Cornell University ( /kɔrˈnɛl/ kor-NEL) is an American private Ivy League research university located in Ithaca, New York, United States. Founded in 1865 by Ezra Cornell and Andrew Dickson White, 1st President of Cornell University, the university was intended to teach and make contributions in all fields of knowledge—from the classics to the sciences, and from the theoretical to the applied. These ideals, unconventional for the time, are captured in Cornell's motto, a popular 1865 Ezra Cornell quotation: "I would found an institution where any person can find instruction in any study."
The university is broadly organized into seven undergraduate colleges and seven graduate divisions at its main Ithaca campus, with each college and division defining its own admission standards and academic programs in near autonomy. The university also administers two satellite medical campuses, one in New York City and one in Education City, Qatar. Cornell is one of two private land grant universities, and its seven undergraduate colleges include three private, state-supported statutory or contract colleges. As a land grant college, it operates a cooperative extension outreach program in every county of New York and receives annual funding from the State of New York for certain educational missions.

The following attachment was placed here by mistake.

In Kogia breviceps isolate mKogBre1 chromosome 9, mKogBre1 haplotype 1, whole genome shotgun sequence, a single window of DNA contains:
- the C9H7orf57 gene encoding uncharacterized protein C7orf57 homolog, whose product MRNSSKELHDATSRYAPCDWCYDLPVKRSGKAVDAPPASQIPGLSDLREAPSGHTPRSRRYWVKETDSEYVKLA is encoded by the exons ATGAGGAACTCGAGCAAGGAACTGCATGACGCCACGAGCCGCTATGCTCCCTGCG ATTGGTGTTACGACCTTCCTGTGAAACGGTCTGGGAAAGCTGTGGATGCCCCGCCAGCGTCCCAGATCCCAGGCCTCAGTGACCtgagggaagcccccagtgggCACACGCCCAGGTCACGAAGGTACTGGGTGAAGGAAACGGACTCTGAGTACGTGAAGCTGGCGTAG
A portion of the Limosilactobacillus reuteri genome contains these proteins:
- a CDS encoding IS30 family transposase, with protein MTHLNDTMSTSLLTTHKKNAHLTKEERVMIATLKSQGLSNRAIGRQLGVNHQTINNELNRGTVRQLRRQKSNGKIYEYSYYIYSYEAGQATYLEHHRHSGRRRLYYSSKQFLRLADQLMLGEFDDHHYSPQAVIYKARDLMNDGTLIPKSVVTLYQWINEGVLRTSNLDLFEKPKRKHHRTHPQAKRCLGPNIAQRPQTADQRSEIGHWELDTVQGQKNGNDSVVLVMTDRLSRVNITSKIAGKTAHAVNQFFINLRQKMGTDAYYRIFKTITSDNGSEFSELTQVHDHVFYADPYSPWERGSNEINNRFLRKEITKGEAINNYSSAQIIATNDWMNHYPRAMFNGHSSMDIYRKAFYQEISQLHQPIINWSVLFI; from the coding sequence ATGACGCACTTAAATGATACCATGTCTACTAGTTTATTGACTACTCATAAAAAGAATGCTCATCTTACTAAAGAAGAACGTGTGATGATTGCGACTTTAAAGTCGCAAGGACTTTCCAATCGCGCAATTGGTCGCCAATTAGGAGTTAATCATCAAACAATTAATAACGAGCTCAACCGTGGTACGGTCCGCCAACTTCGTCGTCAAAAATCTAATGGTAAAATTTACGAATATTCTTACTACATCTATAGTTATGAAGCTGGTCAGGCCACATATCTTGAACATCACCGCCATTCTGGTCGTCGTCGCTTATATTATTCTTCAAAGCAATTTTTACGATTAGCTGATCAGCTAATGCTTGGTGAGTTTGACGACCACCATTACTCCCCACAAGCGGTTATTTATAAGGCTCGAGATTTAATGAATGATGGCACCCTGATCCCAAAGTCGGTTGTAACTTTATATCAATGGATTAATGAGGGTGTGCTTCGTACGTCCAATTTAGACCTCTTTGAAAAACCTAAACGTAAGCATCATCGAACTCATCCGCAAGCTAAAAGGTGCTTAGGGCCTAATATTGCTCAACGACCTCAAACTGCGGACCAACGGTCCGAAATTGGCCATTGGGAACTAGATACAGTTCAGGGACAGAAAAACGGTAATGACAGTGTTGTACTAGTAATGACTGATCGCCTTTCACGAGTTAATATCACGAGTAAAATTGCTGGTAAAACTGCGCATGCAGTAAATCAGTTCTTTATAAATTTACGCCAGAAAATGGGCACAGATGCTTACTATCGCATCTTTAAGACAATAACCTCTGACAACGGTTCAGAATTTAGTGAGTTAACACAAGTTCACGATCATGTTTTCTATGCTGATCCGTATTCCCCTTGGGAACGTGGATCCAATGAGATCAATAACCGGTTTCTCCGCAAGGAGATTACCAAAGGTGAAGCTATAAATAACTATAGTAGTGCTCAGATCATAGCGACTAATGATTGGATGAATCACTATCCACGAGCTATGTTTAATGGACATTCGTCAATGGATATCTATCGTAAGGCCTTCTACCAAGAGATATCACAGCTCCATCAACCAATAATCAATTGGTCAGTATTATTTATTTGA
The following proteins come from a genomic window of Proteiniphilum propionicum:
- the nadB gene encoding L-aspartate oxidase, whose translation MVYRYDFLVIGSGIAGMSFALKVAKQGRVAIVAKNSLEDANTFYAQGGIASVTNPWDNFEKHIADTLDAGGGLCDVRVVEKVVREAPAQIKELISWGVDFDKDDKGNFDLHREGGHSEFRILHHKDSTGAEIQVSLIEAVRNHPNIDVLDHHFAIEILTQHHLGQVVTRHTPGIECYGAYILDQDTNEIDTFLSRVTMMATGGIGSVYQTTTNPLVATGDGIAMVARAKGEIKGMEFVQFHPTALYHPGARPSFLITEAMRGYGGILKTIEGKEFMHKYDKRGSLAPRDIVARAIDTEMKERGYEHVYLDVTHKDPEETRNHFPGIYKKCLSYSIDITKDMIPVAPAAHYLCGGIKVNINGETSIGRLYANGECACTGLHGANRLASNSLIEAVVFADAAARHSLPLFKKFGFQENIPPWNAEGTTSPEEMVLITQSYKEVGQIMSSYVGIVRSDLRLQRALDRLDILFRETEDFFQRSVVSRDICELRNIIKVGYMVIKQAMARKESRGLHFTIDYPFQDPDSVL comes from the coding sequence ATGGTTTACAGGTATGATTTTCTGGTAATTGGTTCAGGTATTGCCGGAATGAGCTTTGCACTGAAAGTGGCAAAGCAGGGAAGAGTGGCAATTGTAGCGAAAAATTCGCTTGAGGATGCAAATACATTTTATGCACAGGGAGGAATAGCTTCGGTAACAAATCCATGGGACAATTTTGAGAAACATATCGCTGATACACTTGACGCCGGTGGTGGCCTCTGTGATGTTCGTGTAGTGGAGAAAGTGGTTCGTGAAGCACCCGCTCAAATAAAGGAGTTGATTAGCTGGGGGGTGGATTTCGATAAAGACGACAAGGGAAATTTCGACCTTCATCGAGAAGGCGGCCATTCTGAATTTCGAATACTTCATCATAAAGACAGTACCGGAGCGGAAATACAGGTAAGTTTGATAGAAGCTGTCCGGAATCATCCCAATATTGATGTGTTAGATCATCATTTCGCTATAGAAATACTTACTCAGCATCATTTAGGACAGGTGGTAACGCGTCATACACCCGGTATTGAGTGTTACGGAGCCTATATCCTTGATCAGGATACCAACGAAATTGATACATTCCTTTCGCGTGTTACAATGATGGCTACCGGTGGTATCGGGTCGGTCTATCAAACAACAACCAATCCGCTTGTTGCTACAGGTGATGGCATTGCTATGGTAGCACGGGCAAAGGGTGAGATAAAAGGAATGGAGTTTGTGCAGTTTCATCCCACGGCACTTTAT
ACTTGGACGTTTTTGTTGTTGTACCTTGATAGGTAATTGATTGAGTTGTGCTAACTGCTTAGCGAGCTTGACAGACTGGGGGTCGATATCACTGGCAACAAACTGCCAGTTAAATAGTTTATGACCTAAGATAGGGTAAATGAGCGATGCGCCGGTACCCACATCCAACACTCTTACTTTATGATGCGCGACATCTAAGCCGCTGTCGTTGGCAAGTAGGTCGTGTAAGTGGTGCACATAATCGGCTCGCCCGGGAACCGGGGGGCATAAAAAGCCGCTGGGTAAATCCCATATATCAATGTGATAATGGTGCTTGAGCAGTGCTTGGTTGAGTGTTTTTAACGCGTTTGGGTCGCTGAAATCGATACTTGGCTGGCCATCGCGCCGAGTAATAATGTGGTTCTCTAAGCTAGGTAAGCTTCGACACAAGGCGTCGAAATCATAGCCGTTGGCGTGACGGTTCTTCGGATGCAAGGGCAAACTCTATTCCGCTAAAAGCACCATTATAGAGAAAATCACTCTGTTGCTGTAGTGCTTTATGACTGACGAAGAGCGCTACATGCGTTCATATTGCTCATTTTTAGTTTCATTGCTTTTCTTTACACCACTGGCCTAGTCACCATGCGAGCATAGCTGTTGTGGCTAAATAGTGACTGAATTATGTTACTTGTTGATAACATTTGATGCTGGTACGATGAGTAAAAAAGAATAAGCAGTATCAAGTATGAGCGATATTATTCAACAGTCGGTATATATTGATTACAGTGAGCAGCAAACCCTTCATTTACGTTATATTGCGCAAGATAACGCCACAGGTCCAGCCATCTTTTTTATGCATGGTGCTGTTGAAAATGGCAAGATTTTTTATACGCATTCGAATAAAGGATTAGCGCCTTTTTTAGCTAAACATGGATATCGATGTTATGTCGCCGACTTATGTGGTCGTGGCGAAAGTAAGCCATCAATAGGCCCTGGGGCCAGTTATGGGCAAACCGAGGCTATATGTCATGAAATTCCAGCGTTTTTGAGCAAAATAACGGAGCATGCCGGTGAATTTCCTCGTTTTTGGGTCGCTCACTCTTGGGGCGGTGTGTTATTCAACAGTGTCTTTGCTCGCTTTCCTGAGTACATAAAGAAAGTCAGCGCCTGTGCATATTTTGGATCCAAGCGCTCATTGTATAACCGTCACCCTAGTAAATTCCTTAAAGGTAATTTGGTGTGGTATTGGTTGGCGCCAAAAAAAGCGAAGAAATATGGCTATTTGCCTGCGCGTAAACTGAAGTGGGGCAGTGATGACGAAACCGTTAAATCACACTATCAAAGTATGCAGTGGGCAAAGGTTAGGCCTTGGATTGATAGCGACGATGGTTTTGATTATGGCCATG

Since its founding, Cornell has been a co-educational, non-sectarian institution where admission is offered irrespective of religion or race. Cornell counts more than 245,000 living alumni, 31 Marshall Scholars, 28 Rhodes Scholars and 41 Nobel laureates as affiliated with the university. The student body consists of nearly 14,000 undergraduate and 7,000 graduate students from all 50 states and 122 countries.